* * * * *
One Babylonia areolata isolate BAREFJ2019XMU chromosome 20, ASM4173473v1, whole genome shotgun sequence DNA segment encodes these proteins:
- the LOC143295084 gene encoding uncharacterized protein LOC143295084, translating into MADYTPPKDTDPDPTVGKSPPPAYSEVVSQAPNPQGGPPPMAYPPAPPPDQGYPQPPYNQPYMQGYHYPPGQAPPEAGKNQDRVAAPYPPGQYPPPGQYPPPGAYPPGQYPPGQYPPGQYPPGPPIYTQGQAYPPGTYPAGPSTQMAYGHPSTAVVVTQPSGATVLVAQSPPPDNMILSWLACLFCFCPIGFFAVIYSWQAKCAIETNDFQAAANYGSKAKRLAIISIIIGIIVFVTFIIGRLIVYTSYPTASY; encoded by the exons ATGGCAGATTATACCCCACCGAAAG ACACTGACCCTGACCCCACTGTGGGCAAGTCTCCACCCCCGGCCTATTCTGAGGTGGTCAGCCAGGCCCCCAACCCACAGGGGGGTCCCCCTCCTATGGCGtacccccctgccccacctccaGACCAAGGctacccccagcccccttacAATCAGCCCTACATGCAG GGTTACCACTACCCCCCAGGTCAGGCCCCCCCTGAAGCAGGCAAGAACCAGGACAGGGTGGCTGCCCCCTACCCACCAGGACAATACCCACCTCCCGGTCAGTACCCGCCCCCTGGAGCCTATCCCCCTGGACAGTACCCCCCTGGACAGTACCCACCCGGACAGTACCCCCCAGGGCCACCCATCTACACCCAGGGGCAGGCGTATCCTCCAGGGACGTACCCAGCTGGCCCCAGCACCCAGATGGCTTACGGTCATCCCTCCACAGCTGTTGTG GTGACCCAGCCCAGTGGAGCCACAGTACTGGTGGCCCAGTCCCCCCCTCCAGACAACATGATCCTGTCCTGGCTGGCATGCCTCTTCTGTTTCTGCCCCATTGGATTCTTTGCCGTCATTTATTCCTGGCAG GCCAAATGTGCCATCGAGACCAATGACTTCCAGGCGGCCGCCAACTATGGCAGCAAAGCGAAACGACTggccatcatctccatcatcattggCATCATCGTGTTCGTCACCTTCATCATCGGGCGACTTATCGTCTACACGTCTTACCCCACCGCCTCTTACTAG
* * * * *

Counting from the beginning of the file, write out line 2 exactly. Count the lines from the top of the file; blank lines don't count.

- the LOC143295084 gene encoding uncharacterized protein LOC143295084, translating into MADYTPPKDTDPDPTVGKSPPPAYSEVVSQAPNPQGGPPPMAYPPAPPPDQGYPQPPYNQPYMQGYHYPPGQAPPEAGKNQDRVAAPYPPGQYPPPGQYPPPGAYPPGQYPPGQYPPGQYPPGPPIYTQGQAYPPGTYPAGPSTQMAYGHPSTAVVVTQPSGATVLVAQSPPPDNMILSWLACLFCFCPIGFFAVIYSWQAKCAIETNDFQAAANYGSKAKRLAIISIIIGIIVFVTFIIGRLIVYTSYPTASY; encoded by the exons ATGGCAGATTATACCCCACCGAAAG ACACTGACCCTGACCCCACTGTGGGCAAGTCTCCACCCCCGGCCTATTCTGAGGTGGTCAGCCAGGCCCCCAACCCACAGGGGGGTCCCCCTCCTATGGCGtacccccctgccccacctccaGACCAAGGctacccccagcccccttacAATCAGCCCTACATGCAG GGTTACCACTACCCCCCAGGTCAGGCCCCCCCTGAAGCAGGCAAGAACCAGGACAGGGTGGCTGCCCCCTACCCACCAGGACAATACCCACCTCCCGGTCAGTACCCGCCCCCTGGAGCCTATCCCCCTGGACAGTACCCCCCTGGACAGTACCCACCCGGACAGTACCCCCCAGGGCCACCCATCTACACCCAGGGGCAGGCGTATCCTCCAGGGACGTACCCAGCTGGCCCCAGCACCCAGATGGCTTACGGTCATCCCTCCACAGCTGTTGTG GTGACCCAGCCCAGTGGAGCCACAGTACTGGTGGCCCAGTCCCCCCCTCCAGACAACATGATCCTGTCCTGGCTGGCATGCCTCTTCTGTTTCTGCCCCATTGGATTCTTTGCCGTCATTTATTCCTGGCAG GCCAAATGTGCCATCGAGACCAATGACTTCCAGGCGGCCGCCAACTATGGCAGCAAAGCGAAACGACTggccatcatctccatcatcattggCATCATCGTGTTCGTCACCTTCATCATCGGGCGACTTATCGTCTACACGTCTTACCCCACCGCCTCTTACTAG